The past two Lord’s Days, a few of our members shared with me how they wept through portions of our worship service. These emotions are not uncommon as believers bask in God’s glory with understanding of what is going on in His presence. The sense of holy awe before the throne moves our whole being. When we leave we are different people.
In order to have a good defense of the faith, we need to have a good offense. That’s what worship is. Worship is the fountainhead from which all of life springs. But worship is for the believer, not the unbeliever. Only the redeemed can glorify God willingly, and only the saved can shout His praises worthily, for all worship must be mediated by Christ, and the cross is an offense to the unbeliever.
Worship & Evangelism
Christian book stores have lined their shelves for the past thirty years with books about marketing the church. They instruct us how to make worship more palatable to potential consumers in order to win converts for Jesus Christ. While I applaud the desire to win souls, the corporate worship of God’s people is not the primary sphere where evangelism takes place.
While times have changed, the problem of worship confusion continues to exist in the Church. The principal issue arises when we shift the emphasis away from God and onto man. Paul addresses this issue in 1 Corinthians 14 as he speaks to the church’s worship practice and its effect on unbelievers who might be visiting. In the passage from v. 18-25 we see two responses of unbelievers who might be visiting church on a given Sunday as they behold the church worshiping. The first response is one of scorn, mocking the church. This response is prompted by the church’s foolish behavior. In verse 23, Paul chastens the congregation, “Therefore if the whole church comes together in one place, and all speak with tongues, and there come in those who are uninformed or unbelievers, will they not say that you are out of your mind?” The other response is one of uncomfortable fear and conviction when God’s people worship correctly. Verses 24-25 state, “But if all prophesy, and an unbeliever or an uninformed person comes in, he is convinced by all, he is convicted by all. And thus the secrets of his heart are revealed; and so, falling down on his face, he will worship God and report that God is truly among you.”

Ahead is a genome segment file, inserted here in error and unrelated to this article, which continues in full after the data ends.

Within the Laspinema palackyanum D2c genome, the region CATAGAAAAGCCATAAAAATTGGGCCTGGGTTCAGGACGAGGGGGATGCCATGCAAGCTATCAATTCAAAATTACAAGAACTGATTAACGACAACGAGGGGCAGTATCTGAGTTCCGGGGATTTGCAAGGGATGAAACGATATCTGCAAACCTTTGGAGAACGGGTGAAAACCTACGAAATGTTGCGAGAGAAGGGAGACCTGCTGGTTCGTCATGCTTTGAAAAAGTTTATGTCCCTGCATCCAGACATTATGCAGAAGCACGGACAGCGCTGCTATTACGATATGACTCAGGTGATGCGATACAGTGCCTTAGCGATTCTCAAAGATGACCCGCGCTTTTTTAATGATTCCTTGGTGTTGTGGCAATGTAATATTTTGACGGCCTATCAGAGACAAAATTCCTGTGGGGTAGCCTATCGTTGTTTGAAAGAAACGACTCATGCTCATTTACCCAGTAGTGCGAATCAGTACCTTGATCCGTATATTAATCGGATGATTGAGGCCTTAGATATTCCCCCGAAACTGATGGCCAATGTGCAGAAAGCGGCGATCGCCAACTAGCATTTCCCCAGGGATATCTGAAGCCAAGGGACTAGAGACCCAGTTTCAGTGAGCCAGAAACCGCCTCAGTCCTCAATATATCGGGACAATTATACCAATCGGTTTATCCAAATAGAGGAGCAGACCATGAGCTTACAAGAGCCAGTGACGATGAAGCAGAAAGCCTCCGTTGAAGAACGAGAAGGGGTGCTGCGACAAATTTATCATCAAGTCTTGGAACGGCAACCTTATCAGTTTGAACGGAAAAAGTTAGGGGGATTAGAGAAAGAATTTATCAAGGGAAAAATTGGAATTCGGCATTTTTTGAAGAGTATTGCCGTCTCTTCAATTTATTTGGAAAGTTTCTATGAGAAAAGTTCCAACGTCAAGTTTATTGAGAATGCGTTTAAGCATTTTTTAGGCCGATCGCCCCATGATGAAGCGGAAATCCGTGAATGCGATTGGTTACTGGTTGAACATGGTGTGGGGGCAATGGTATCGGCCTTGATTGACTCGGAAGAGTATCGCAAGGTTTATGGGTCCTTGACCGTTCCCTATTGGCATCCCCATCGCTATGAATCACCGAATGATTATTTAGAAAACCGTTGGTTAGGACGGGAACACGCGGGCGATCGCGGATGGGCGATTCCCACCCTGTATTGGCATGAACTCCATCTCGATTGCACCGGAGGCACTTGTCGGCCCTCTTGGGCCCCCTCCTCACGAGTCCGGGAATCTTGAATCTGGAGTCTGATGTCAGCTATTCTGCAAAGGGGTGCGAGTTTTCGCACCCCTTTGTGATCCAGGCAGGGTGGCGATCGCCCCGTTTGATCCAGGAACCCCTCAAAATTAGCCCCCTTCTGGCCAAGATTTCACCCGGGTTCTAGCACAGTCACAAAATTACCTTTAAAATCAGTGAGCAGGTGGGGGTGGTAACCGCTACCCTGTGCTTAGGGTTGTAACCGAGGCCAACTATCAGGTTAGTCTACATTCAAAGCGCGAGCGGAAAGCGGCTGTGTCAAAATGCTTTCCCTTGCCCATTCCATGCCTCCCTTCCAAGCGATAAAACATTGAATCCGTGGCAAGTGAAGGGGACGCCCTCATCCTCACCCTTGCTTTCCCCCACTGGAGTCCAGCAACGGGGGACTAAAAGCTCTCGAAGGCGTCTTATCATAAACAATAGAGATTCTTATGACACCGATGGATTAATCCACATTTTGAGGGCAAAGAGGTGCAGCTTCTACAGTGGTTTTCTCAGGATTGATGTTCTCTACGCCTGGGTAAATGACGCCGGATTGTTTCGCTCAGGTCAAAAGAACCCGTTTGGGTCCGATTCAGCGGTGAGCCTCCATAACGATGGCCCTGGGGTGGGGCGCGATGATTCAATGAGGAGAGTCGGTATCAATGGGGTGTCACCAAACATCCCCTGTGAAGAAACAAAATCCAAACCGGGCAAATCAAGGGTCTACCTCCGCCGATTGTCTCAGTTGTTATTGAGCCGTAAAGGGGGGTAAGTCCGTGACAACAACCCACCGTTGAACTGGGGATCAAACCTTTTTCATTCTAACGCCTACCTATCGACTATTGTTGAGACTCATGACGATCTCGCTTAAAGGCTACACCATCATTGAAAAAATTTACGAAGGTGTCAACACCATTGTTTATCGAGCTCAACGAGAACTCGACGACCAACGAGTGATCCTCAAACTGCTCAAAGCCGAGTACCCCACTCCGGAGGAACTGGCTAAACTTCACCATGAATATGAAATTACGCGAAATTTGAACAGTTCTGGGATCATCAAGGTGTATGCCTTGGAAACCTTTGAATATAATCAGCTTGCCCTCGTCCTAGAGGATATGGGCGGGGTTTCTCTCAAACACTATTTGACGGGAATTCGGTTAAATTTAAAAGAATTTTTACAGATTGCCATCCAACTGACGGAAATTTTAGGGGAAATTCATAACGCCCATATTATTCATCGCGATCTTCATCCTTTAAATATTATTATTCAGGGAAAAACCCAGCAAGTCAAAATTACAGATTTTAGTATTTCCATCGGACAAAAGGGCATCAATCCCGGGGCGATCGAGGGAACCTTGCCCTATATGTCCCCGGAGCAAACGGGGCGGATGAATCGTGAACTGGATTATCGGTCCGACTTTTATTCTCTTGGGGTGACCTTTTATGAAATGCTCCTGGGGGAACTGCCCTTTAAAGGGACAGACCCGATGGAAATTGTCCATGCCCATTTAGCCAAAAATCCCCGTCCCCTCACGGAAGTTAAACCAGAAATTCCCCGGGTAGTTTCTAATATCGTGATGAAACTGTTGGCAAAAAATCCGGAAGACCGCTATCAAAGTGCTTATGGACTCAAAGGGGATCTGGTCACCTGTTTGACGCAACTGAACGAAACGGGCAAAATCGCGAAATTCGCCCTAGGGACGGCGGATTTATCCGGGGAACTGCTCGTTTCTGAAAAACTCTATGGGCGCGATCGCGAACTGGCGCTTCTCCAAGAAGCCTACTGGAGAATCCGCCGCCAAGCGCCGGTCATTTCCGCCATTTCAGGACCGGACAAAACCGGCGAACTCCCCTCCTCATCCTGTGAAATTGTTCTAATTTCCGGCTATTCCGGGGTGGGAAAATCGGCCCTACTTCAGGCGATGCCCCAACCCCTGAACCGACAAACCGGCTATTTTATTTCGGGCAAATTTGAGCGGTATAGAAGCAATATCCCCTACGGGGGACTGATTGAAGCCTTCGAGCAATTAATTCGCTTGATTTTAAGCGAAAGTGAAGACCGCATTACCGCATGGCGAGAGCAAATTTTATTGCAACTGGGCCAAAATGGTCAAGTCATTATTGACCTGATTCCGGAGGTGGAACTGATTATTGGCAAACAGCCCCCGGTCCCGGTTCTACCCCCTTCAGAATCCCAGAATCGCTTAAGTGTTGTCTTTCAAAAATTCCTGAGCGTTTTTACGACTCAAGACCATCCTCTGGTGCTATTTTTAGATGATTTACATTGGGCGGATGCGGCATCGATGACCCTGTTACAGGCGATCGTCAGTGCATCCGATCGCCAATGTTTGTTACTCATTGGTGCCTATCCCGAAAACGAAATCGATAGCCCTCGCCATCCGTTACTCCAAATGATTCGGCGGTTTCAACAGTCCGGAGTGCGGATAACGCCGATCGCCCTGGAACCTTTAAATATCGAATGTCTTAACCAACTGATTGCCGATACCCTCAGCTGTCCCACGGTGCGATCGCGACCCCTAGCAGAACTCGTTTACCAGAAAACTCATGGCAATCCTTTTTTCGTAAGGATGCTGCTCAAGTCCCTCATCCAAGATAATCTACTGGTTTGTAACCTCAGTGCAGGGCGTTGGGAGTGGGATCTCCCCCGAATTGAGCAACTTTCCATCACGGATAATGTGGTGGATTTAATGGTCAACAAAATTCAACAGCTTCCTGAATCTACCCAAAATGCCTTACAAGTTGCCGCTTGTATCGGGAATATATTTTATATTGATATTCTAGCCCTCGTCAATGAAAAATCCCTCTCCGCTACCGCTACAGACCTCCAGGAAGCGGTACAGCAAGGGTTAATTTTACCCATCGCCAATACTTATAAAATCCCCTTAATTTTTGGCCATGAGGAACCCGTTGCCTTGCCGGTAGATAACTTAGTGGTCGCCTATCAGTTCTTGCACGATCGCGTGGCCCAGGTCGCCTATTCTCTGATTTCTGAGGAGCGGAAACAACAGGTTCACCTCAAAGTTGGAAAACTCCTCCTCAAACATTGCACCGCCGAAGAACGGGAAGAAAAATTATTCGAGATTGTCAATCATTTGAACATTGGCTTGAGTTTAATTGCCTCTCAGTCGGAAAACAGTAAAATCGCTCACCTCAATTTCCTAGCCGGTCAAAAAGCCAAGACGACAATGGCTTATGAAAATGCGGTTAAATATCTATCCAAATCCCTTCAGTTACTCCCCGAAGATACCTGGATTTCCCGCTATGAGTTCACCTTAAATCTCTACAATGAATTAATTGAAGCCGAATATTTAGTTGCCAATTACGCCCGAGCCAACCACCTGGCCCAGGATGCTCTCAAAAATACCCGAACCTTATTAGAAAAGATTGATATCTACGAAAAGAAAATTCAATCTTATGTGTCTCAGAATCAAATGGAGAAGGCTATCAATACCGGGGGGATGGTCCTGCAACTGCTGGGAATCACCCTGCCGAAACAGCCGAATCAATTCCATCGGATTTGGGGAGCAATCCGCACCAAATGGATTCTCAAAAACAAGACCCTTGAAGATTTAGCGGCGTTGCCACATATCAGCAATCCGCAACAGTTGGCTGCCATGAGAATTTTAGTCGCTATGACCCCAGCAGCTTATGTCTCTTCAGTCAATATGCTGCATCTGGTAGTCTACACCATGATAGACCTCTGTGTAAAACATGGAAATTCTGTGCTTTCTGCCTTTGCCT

The main difference between the first response and the second is the unbeliever’s awareness of the presence of God in the Church’s worship. In the first case, the unbeliever is unchanged. In the second, he is exposed. The teaching of this passage, however, is not to instruct us on how to convert a soul in our worship service, but to correct the errant behavior of the Church’s worship practices that cater to man and lose the awareness of God’s presence. Worship should be intelligible and done for the glory of God, rather than man-centered, palatable to pagans, and focused on what we like. This is the problem with many churches today.
The Offensiveness of Worship
The marketing department informs us that we need to replace exclusive Communion with inclusive cafes, the singing of Psalms with hip praise bands, liturgies with lattes, and the spoken Word with relevant video clips. Comfortable worship for unbelievers does not a true conversion make, and I highly question if it’s true worship at all. When we rid our worship of the offenses to accommodate the lost, believers cease worshiping God, and we are left with no offense.
In order to win the lost, and defend the faith, the enemies must be defeated, and castrating our good offense makes our defense ineffective. Making our worship palatable to unbelievers shouldn’t be on our minds. Don’t get me wrong here. Unbelievers are always welcome to attend our worship services, but I dare say they will not be comfortable. They will only be onlookers, not participants.
The realm where we are basking in the radiance of our holy God will never be comfortable for unbelievers. The cross held high will be foolishness to them. Informing them that they have no seat at Christ’s Table will not sit well in their proud souls. But as they watch, and if they perceive the presence of God among us, perhaps God will move them with holy fear and heavenly conviction and make true worshipers out of former enemies. Worship, after all, is a good offense.
This article was first published in Every Thought Captive magazine, September 2013.
Lift Up Your Hearts, Sound Teaching audio Bible study with Dr. R.C. Sproul Jr.
What is corporate worship and why does it matter to us? Worship is the one thing that all Christians are supposed to have in common both now and forever. Praising God is what we were created for. Join Dr. Sproul as he opens Scripture to discuss those things which should unite us and which will bring glory to God and fulfillment to men. Available in CD and MP3 format.